In the span of the 20th century, the world’s population grew from 1.6 billion to 6.1 billion. Today, our globe is home to over 7.1 billion people and increases by 220,000 per day. Some are concerned that this growth is unsustainable and will further disease, hunger and the destruction of environmental resources. But in a new BBC programme, Don’t Panic: The Truth about Population, Hans Rosling wants to reassure us about the world’s surging population.
Rosling, a statistician by training, is now a professor of International Health at the Karolinska Institute in Sweden. But he is better known for his energetic TED talks with over six million views and for founding Gapminder, a non-profit that shares tools for the interactive use of development statistics. Rosling often uses these tools in his talks, showing countries as colorful bubbles bobbing up and down as he speeds through the decades exclaiming, “vroom! There goes China! And now, here comes Brazil!” A masterful story-teller, Rosling is a passionate Swede who became a web-sensation by dusting off seemingly dull statistics and captivating his audience with the help of props such as ladders, washing machines, Legos, toilet paper, or model airplanes.
In Don’t Panic, Hans Rosling marvels that in his lifetime alone, the world population has grown by more than 4 billion. In the hour-long programme, filmed in front of a live studio audience, Rosling takes on ambitious questions about the global population: What does the future look like? What are the challenges that we face? Should we be concerned? To answer this, he begins by busting common myths about the global population using 3D infographics that are projected as gigantic holograms. Fears about global overpopulation, according to Rosling, are driven by an outdated mindset that there is a dichotomy between the West (societies that are healthy, rich, educated, with small families) and the “Rest” (societies that are sickly, poor, uneducated, with big families). A typical university-educated Brit thinks the average number of children per family in Bangladesh is more than four, that only 40% of the world is literate and that the proportion of the world living in extreme poverty has stayed about the same for the last 30 years.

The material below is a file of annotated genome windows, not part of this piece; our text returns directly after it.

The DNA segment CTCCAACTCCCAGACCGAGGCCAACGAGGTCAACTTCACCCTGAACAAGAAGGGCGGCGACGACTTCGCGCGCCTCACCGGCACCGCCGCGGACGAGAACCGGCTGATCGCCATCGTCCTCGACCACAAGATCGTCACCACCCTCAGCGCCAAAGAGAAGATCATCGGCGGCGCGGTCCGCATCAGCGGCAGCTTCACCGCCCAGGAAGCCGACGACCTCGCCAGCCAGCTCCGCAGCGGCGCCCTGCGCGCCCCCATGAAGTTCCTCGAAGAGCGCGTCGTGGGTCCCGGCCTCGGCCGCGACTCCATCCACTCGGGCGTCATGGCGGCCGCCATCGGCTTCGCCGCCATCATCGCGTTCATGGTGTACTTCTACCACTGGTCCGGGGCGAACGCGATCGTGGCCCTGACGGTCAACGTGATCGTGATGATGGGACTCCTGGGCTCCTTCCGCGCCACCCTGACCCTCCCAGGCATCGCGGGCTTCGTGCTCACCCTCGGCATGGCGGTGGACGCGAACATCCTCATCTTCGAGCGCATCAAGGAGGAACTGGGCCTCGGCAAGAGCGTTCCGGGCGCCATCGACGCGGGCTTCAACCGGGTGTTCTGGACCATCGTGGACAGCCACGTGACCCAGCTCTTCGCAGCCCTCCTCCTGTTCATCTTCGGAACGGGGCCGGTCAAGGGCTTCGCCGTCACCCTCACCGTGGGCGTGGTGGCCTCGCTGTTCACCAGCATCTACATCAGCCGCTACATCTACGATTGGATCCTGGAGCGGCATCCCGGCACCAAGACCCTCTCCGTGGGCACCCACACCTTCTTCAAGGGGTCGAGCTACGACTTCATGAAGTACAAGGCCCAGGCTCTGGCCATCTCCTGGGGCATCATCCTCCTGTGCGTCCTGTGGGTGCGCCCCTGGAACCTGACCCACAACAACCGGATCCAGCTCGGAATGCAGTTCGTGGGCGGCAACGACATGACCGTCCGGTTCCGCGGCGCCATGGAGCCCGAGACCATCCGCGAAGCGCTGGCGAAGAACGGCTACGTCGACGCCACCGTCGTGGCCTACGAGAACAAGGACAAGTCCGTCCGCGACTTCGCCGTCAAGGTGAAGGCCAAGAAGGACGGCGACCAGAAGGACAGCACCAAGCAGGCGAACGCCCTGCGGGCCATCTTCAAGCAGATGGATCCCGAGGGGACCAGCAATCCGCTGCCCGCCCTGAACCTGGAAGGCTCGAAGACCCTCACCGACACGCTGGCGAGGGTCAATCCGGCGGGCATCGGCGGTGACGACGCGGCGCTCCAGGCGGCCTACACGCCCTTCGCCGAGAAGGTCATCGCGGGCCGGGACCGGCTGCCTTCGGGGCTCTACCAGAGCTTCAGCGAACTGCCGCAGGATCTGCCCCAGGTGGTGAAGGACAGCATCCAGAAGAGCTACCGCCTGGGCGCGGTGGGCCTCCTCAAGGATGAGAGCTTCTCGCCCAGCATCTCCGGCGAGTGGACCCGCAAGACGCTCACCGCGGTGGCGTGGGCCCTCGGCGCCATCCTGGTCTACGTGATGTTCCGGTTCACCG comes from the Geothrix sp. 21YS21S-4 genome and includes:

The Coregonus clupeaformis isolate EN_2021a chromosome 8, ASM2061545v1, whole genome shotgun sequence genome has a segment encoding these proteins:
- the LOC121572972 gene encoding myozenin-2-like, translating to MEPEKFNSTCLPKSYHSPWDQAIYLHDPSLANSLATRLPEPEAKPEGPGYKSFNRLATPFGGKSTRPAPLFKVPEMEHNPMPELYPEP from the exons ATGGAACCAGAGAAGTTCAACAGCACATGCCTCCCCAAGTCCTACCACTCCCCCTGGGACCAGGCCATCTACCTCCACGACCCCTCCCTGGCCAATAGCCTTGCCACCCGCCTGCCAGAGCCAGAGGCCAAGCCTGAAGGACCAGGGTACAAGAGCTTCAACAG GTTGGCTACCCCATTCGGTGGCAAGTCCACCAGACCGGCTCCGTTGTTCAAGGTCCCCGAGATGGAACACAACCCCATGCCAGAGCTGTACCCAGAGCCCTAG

Instead, the truth, paints a more optimistic picture since living conditions for people all over the world have improved immensely in the last 30 years. Today, families in Bangladesh have about 2.5 children, more than 80% of people in the world are literate, and the proportion of those living in extreme poverty has been cut in half. Population growth is actually slowing, according to Rosling, as health care improves worldwide which has reduced child mortality rates. Rosling tells us that improving child survival rates is the key since it stops population growth rather than fueling it. As it turns out, when babies are healthier and parents are wealthier, families stay smaller. Today, even poorer countries are following the same patterns of wealthier countries, by living longer and living in smaller families. Rising inequality within these countries means that extremely poor families, otherwise known as the “bottom billion” living on less than $1 a day, are still having more children. Rosling urges that to avoid global overpopulation the conditions of the world’s poorest have to be improved.
Although the programme does not provide new information, Rosling’s affable nature makes it enjoyable to watch. But this does not mean he is necessarily successful in assuaging fears about population growth. Demographic projections are inherently an inexact science relying on the assumption that tomorrow will follow today’s trend. Future population policies, wars, or medical breakthroughs can bring about demographic shifts, which not even Rosling can anticipate. In the 20th century, for instance, both the Baby Boom after WWII and the subsequent rapid fertility decline came as a surprise to demographers. But even if population growth does slow, the absolute population size will still be large enough to concern environmentalists about carbon emissions and the population’s disproportionate distribution in Africa and Asia will concern ethnocentrists in the “Old Western World” about demographic marginalization. But despite any uncertainty, Rosling urges everyone to stay calm. His advice is “Britain didn’t win WWII by panicking. Let´s be bold, determined and stick to the best of values.”